So to the UK case. This time Melita Jackson died, leaving nothing to her only child, her daughter, Heather Ilott. She left an estate worth £486,000 to the Blue Cross, the Royal Society for the Protection of Birds, and the RSPCA. She even appended to her Will an explanation saying that they had been estranged since her daughter eloped at the age of 17, and the rift had never been healed in her lifetime (some 26 years). The case was first heard by the district courts who awarded her £50,000, but not content with that judgement, Ms Ilott took it to the high courts who ruled in favour of the animal charities and left her with nothing. So it went to the appeals court who over-ruled the high court and back the district courts decision; leaving open the option of a further appeal to increase the district court’s judgement.

It’s a complicated back and forth, but our position on this is the same as that of the solicitor representing the animal charities;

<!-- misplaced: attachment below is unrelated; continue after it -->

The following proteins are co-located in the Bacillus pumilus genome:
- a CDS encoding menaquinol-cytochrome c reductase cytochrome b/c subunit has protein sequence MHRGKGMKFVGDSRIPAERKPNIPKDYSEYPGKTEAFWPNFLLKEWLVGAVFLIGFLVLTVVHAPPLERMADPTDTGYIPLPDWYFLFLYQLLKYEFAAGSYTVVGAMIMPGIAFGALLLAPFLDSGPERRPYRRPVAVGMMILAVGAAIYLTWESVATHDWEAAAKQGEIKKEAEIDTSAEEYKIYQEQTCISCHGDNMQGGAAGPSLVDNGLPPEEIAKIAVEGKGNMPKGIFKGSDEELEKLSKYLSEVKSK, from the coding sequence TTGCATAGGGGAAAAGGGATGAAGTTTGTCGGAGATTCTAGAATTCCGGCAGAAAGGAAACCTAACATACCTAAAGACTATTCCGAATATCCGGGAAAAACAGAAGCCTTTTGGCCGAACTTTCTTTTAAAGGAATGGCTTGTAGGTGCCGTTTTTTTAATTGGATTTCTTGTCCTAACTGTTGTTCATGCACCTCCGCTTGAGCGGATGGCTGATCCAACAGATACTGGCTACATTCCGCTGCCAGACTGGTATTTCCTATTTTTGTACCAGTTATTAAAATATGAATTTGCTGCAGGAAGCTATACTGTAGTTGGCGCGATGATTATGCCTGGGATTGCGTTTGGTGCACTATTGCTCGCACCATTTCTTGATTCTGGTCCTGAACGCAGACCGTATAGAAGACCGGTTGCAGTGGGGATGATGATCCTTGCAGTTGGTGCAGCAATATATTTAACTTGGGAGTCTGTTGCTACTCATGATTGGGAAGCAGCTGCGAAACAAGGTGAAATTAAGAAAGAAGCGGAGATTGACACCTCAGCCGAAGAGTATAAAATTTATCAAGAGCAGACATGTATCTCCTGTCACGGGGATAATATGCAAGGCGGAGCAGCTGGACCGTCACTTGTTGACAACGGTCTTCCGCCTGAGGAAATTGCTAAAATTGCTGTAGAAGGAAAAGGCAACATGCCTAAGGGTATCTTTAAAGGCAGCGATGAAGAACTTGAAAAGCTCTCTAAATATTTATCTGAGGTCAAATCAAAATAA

“Solicitor James Aspden, representing the three charities, called the ruling hugely disappointing. “The court of appeal has reinterpreted 30 years of law and left in its place a lack of clear guidance, which creates further uncertainty about a person’s right to leave money to people or organisations of their choice,” he said.”

It seems that we now have to re-write our service and help text for the UK version of LegalWills. According to this ruling, if you are estranged from your child and have had absolutely no contact with them for over 25 years. You then choose to leave your estate to charities that mean something to you personally and write in your Will your reasons for doing so. A district court may still re-write your Will on your behalf.

It actually comes as a surprise to us that  the court determined that a daughter’s need for money is of greater legal standing than a charity’s need. It also begs the question as to whether it was because the estate was going to animal charities that influenced this ruling or whether the testator would have been allowed to leave her estate to human charities, or even to a close friend. It’s now a very tricky legal situation to navigate for estate lawyers in the UK.

And this article is nothing to do with preparing one’s own Will or using a legal professional. I think most estate planning lawyers and solicitors in the UK would have felt that this Will and accompanying letter would have been incontestable. This ruling has left many solicitors wondering how they can ensure that these types of wishes are fulfilled.